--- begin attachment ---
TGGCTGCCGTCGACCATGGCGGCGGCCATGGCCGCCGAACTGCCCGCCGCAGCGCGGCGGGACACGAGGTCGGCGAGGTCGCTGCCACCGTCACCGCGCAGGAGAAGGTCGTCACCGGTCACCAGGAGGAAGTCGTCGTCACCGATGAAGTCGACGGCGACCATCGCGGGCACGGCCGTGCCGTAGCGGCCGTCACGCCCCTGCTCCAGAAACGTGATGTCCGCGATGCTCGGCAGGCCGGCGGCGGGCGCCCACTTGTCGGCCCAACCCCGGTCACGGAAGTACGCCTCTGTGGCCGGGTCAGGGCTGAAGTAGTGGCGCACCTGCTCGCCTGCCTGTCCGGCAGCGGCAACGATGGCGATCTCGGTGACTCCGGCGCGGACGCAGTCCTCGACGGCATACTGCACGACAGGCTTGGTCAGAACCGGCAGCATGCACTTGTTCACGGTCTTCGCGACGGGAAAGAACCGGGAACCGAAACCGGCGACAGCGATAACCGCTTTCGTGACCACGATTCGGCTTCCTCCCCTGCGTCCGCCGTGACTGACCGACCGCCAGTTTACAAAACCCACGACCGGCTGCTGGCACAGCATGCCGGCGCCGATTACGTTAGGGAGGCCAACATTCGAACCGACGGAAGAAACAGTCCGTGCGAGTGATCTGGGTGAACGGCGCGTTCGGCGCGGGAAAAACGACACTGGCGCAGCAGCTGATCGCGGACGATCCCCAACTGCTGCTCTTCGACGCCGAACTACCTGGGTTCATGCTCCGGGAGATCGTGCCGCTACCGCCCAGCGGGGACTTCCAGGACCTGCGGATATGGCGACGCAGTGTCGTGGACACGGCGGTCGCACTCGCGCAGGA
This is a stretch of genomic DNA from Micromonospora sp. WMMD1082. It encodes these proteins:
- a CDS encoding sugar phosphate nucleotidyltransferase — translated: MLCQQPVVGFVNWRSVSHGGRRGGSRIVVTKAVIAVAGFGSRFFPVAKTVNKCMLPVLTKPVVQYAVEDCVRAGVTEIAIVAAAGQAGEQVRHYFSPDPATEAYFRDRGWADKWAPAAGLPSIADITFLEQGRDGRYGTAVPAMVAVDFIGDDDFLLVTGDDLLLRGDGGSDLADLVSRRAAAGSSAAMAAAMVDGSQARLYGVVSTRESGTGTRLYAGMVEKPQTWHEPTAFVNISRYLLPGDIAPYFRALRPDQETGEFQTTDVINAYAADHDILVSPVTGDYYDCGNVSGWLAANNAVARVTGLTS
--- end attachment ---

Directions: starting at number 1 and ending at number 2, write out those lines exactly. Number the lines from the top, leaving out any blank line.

TGGCTGCCGTCGACCATGGCGGCGGCCATGGCCGCCGAACTGCCCGCCGCAGCGCGGCGGGACACGAGGTCGGCGAGGTCGCTGCCACCGTCACCGCGCAGGAGAAGGTCGTCACCGGTCACCAGGAGGAAGTCGTCGTCACCGATGAAGTCGACGGCGACCATCGCGGGCACGGCCGTGCCGTAGCGGCCGTCACGCCCCTGCTCCAGAAACGTGATGTCCGCGATGCTCGGCAGGCCGGCGGCGGGCGCCCACTTGTCGGCCCAACCCCGGTCACGGAAGTACGCCTCTGTGGCCGGGTCAGGGCTGAAGTAGTGGCGCACCTGCTCGCCTGCCTGTCCGGCAGCGGCAACGATGGCGATCTCGGTGACTCCGGCGCGGACGCAGTCCTCGACGGCATACTGCACGACAGGCTTGGTCAGAACCGGCAGCATGCACTTGTTCACGGTCTTCGCGACGGGAAAGAACCGGGAACCGAAACCGGCGACAGCGATAACCGCTTTCGTGACCACGATTCGGCTTCCTCCCCTGCGTCCGCCGTGACTGACCGACCGCCAGTTTACAAAACCCACGACCGGCTGCTGGCACAGCATGCCGGCGCCGATTACGTTAGGGAGGCCAACATTCGAACCGACGGAAGAAACAGTCCGTGCGAGTGATCTGGGTGAACGGCGCGTTCGGCGCGGGAAAAACGACACTGGCGCAGCAGCTGATCGCGGACGATCCCCAACTGCTGCTCTTCGACGCCGAACTACCTGGGTTCATGCTCCGGGAGATCGTGCCGCTACCGCCCAGCGGGGACTTCCAGGACCTGCGGATATGGCGACGCAGTGTCGTGGACACGGCGGTCGCACTCGCGCAGGA
This is a stretch of genomic DNA from Micromonospora sp. WMMD1082. It encodes these proteins: